I'm hippy and I'm trippy
I'm a gypsy on my own
I'll stay a week and get the crabs
And take a bus back home
Haight-Ashbury in San Francisco
It was 1968, about a year before Woodstock and a year after the Beatles turned loose Sgt. Pepper's Lonely Hearts Club Band
. That album was hailed forever (sometimes still today) as "the first concept album," despite the fact that Zappa had released concept albums before and Paul McCartney was insisting to the media that Zappa had, in fact, inspired Sgt. Pepper's
. Well, Zappa was a big enough guy to let the slight go, so he decided to out-Beatle the Beatles: he would cut a concept album that would simultaneously talk to the hippie culture and be ten times as audacious as the Beatles were.
He succeeded with We're Only in It for the Money
. Boy, did he ever. In spite of the fact that Sgt. Pepper
was the top of the charts and getting the Beatles onto all kinds of fancy talk shows, We're Only in It for the Money
was what was blaring out of the speakers in the head shops and record stores on the street corners of Haight-Ashbury. Sure, it only made it to #30 on the charts, but any true tie-dye flower child was telling you that Frank Zappa and the Mothers of Invention was where it was really at, man. Zappa understands us hippies in a way that those commercialized British invaders don't.
There's just one detail that all of this doesn't take into account: Frank Zappa hated hippies. With a passion.
You think your conservative, yuppie dad with his tie and briefcase and BMW hates hippies, but Zappa really, really
hated them. He hated their drugs, their over-commercialized "rebellion," their smelly lifestyle, their communes, their loose morals, and their puffed-up self-importance. Let us repeat for the slow of hearing: Zappa. Hated. Drugs. He himself was, in fact, a teetotaler. Yes, We're Only in It for the Money
nailed the sound of psychedelic rock so surely that even acid-heads today will swear that it must have been "made on 'shrooms." And no, Zappa never did anything in his life harder than tobacco and coffee.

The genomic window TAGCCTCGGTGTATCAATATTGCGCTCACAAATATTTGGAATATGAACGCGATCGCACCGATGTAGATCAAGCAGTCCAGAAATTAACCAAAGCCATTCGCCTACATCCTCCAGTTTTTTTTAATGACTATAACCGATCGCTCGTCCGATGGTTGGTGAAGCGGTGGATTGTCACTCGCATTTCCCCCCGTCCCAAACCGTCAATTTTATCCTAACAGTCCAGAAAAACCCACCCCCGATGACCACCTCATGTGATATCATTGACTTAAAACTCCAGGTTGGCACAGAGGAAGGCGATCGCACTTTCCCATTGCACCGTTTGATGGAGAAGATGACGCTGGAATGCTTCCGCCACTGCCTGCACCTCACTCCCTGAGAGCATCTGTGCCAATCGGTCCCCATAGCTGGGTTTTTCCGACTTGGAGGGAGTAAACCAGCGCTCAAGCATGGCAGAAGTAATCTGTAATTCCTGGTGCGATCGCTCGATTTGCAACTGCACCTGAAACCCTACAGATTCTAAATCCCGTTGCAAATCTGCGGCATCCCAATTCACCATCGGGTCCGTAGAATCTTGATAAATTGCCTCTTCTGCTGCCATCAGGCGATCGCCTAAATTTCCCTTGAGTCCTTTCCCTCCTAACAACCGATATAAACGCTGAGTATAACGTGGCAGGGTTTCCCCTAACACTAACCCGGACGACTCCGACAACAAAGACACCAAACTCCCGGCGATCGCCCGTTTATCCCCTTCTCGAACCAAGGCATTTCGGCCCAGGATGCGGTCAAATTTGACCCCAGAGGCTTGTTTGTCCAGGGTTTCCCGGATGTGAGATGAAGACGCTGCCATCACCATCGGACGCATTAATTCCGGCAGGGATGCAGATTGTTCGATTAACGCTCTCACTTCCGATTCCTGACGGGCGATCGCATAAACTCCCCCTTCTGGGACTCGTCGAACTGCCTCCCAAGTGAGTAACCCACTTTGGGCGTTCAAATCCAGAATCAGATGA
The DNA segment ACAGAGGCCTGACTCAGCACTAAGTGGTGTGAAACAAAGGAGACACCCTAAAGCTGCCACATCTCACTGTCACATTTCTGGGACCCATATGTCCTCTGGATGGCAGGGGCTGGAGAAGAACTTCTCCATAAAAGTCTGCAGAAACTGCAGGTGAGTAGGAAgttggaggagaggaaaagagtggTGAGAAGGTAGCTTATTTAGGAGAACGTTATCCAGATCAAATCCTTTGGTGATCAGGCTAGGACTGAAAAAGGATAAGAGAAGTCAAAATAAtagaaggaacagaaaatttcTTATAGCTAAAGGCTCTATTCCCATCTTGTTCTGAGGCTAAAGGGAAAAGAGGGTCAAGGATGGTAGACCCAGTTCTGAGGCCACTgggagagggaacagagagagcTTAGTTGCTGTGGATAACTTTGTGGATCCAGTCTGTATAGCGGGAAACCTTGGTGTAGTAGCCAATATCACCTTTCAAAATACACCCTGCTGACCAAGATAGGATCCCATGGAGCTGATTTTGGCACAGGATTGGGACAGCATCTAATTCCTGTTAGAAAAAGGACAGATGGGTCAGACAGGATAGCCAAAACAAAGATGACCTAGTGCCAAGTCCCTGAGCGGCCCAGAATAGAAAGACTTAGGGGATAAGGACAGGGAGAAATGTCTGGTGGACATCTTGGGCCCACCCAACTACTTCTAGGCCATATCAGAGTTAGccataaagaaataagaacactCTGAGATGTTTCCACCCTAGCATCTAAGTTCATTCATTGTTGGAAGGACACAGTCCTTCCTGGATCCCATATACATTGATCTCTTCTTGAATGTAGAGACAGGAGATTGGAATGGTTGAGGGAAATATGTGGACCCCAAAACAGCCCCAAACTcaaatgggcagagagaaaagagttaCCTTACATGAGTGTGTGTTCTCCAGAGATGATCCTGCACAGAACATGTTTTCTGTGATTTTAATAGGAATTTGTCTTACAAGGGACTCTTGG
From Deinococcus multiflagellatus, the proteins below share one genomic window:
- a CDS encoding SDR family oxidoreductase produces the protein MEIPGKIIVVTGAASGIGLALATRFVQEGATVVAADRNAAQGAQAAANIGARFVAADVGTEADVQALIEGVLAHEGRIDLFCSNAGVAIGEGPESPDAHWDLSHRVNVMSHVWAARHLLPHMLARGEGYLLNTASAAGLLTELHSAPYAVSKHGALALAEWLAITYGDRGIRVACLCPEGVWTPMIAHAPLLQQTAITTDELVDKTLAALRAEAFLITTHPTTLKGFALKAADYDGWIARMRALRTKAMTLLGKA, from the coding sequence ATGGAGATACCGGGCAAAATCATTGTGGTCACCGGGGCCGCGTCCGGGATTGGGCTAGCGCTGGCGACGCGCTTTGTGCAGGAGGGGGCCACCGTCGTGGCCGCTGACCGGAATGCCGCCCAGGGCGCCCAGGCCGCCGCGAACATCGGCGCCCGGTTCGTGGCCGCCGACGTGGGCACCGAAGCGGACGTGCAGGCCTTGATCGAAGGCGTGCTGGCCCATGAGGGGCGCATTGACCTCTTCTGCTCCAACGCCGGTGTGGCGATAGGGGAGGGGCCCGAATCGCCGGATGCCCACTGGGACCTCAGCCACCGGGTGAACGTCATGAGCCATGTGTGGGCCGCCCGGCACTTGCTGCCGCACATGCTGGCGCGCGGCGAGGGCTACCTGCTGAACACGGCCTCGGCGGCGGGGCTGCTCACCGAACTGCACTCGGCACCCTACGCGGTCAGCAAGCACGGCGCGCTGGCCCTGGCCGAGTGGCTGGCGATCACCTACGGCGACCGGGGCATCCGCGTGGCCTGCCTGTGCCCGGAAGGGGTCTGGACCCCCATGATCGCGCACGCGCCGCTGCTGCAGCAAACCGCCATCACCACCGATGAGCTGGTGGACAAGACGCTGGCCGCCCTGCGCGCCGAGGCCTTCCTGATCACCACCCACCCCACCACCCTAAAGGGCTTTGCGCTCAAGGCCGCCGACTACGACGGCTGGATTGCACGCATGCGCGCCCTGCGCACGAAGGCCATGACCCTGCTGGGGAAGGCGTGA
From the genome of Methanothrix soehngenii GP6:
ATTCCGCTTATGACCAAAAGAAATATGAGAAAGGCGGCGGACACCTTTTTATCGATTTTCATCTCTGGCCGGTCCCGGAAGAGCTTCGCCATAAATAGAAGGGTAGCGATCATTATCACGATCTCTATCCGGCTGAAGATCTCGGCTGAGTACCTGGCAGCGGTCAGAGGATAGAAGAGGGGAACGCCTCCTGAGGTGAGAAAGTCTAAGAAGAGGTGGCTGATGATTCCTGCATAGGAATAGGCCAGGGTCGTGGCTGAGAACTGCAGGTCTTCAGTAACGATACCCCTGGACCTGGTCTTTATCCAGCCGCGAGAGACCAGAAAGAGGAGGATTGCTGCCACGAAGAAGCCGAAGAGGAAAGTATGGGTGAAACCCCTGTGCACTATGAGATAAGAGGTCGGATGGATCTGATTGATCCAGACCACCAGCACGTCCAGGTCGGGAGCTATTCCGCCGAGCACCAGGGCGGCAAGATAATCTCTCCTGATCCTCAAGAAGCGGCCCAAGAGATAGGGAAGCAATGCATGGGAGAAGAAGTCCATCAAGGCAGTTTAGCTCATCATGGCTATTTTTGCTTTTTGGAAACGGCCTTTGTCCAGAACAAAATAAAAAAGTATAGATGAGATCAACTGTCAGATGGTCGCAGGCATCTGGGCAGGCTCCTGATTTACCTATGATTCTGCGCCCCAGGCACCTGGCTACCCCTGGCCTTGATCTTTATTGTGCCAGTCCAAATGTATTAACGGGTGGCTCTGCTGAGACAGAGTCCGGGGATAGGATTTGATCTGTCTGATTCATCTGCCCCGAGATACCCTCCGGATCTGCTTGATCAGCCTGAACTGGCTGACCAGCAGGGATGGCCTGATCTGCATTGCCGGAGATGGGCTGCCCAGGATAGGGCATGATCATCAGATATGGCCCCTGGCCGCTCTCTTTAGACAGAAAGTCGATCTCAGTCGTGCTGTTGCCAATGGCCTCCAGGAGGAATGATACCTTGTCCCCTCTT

Shops on Haight Street
(thanks, Mila Zinkova)
Even some of his fans who were hippies knew this - and that made them love it even more. The ones who took themselves too seriously rejected Zappa for making fun of them, while the rest of the scene, which had enough of a sense of humor about themselves, could laugh along with how bogus and funny the tropes of their own culture were. By being both anti-establishment and anti-rebellion at the same time, the deep message was that one side was nearly as wrong as the other and there were no easy answers, in exactly the way that every young generation, rejecting the values of the previous generation, has had to learn the hard way again and again.
Follow the voice-over of the hippie protagonist at the end of "Who Needs the Peace Corps?": "I will ask the Chamber of Commerce how to get to Haight Street, and smoke an awful lot of dope. I will wander around barefoot. I will have a psychedelic gleam in my eye at all times." Sure, it's easy to know now that the intersection of Haight and Ashbury streets in San Francisco, California, was Ground Zero for the hippie movement; but Zappa and the Mothers knew this in 1968
. Big difference.
Which makes the official song for the Haight-Ashbury district "Who Needs the Peace Corps?" and no other. So why not head on down and buy some feathers and bells and a book of Indian lore? And when you get there, be sure to tell them "Hi boys and girls, I'm Jimmy Carl Black, and I'm the Indian of the group."
~ "Penguin" Pete Trbovich